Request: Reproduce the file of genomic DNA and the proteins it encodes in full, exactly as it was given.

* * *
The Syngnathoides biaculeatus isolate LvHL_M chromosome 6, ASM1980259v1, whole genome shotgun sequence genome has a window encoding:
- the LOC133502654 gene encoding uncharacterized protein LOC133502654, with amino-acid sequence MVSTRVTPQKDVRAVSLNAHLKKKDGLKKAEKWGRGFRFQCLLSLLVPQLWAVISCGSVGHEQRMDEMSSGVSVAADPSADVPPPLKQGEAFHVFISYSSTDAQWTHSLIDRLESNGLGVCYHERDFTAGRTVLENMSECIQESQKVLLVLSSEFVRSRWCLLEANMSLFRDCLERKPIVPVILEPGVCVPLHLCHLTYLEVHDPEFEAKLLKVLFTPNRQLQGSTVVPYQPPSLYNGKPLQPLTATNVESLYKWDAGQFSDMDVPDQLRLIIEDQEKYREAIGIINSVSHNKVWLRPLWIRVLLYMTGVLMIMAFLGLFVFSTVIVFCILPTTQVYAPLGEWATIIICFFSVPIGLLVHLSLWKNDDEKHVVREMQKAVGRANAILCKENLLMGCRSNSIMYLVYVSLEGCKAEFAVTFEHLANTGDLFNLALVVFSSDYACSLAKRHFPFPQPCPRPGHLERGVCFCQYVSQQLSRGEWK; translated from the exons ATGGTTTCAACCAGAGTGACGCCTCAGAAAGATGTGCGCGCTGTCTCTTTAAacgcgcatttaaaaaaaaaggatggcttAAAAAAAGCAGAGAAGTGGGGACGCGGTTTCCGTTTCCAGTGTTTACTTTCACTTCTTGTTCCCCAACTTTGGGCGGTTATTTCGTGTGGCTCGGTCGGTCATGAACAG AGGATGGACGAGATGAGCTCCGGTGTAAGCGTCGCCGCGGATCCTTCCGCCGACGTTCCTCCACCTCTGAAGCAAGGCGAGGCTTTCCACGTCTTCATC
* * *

The Syngnathoides biaculeatus isolate LvHL_M chromosome 6, ASM1980259v1, whole genome shotgun sequence genome has a window encoding:
- the LOC133502654 gene encoding uncharacterized protein LOC133502654, with amino-acid sequence MVSTRVTPQKDVRAVSLNAHLKKKDGLKKAEKWGRGFRFQCLLSLLVPQLWAVISCGSVGHEQRMDEMSSGVSVAADPSADVPPPLKQGEAFHVFISYSSTDAQWTHSLIDRLESNGLGVCYHERDFTAGRTVLENMSECIQESQKVLLVLSSEFVRSRWCLLEANMSLFRDCLERKPIVPVILEPGVCVPLHLCHLTYLEVHDPEFEAKLLKVLFTPNRQLQGSTVVPYQPPSLYNGKPLQPLTATNVESLYKWDAGQFSDMDVPDQLRLIIEDQEKYREAIGIINSVSHNKVWLRPLWIRVLLYMTGVLMIMAFLGLFVFSTVIVFCILPTTQVYAPLGEWATIIICFFSVPIGLLVHLSLWKNDDEKHVVREMQKAVGRANAILCKENLLMGCRSNSIMYLVYVSLEGCKAEFAVTFEHLANTGDLFNLALVVFSSDYACSLAKRHFPFPQPCPRPGHLERGVCFCQYVSQQLSRGEWK; translated from the exons ATGGTTTCAACCAGAGTGACGCCTCAGAAAGATGTGCGCGCTGTCTCTTTAAacgcgcatttaaaaaaaaaggatggcttAAAAAAAGCAGAGAAGTGGGGACGCGGTTTCCGTTTCCAGTGTTTACTTTCACTTCTTGTTCCCCAACTTTGGGCGGTTATTTCGTGTGGCTCGGTCGGTCATGAACAG AGGATGGACGAGATGAGCTCCGGTGTAAGCGTCGCCGCGGATCCTTCCGCCGACGTTCCTCCACCTCTGAAGCAAGGCGAGGCTTTCCACGTCTTCATC